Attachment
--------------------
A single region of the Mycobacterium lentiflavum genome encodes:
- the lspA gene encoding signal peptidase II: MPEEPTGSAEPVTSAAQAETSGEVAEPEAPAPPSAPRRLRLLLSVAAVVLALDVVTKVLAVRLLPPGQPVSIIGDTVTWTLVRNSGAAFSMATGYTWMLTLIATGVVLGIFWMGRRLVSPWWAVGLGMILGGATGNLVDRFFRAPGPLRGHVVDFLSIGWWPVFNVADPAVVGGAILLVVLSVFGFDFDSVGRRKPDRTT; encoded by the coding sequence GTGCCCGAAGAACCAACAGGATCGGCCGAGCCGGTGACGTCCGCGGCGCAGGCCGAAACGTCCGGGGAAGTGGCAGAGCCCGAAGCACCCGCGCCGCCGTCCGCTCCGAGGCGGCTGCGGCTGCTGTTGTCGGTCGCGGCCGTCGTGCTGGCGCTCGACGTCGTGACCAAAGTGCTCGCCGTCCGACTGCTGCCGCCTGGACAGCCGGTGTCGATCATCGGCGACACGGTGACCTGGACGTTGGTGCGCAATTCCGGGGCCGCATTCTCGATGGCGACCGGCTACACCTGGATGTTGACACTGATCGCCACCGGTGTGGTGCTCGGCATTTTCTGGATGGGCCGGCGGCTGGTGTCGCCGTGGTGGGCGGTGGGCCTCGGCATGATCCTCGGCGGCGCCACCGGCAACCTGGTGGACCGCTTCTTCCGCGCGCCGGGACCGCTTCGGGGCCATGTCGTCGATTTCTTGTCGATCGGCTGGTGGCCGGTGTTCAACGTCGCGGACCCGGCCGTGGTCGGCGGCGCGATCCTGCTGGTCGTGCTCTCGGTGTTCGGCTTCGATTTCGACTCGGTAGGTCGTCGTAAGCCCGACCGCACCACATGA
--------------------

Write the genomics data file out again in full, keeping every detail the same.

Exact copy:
A single region of the Mycobacterium lentiflavum genome encodes:
- the lspA gene encoding signal peptidase II: MPEEPTGSAEPVTSAAQAETSGEVAEPEAPAPPSAPRRLRLLLSVAAVVLALDVVTKVLAVRLLPPGQPVSIIGDTVTWTLVRNSGAAFSMATGYTWMLTLIATGVVLGIFWMGRRLVSPWWAVGLGMILGGATGNLVDRFFRAPGPLRGHVVDFLSIGWWPVFNVADPAVVGGAILLVVLSVFGFDFDSVGRRKPDRTT; encoded by the coding sequence GTGCCCGAAGAACCAACAGGATCGGCCGAGCCGGTGACGTCCGCGGCGCAGGCCGAAACGTCCGGGGAAGTGGCAGAGCCCGAAGCACCCGCGCCGCCGTCCGCTCCGAGGCGGCTGCGGCTGCTGTTGTCGGTCGCGGCCGTCGTGCTGGCGCTCGACGTCGTGACCAAAGTGCTCGCCGTCCGACTGCTGCCGCCTGGACAGCCGGTGTCGATCATCGGCGACACGGTGACCTGGACGTTGGTGCGCAATTCCGGGGCCGCATTCTCGATGGCGACCGGCTACACCTGGATGTTGACACTGATCGCCACCGGTGTGGTGCTCGGCATTTTCTGGATGGGCCGGCGGCTGGTGTCGCCGTGGTGGGCGGTGGGCCTCGGCATGATCCTCGGCGGCGCCACCGGCAACCTGGTGGACCGCTTCTTCCGCGCGCCGGGACCGCTTCGGGGCCATGTCGTCGATTTCTTGTCGATCGGCTGGTGGCCGGTGTTCAACGTCGCGGACCCGGCCGTGGTCGGCGGCGCGATCCTGCTGGTCGTGCTCTCGGTGTTCGGCTTCGATTTCGACTCGGTAGGTCGTCGTAAGCCCGACCGCACCACATGA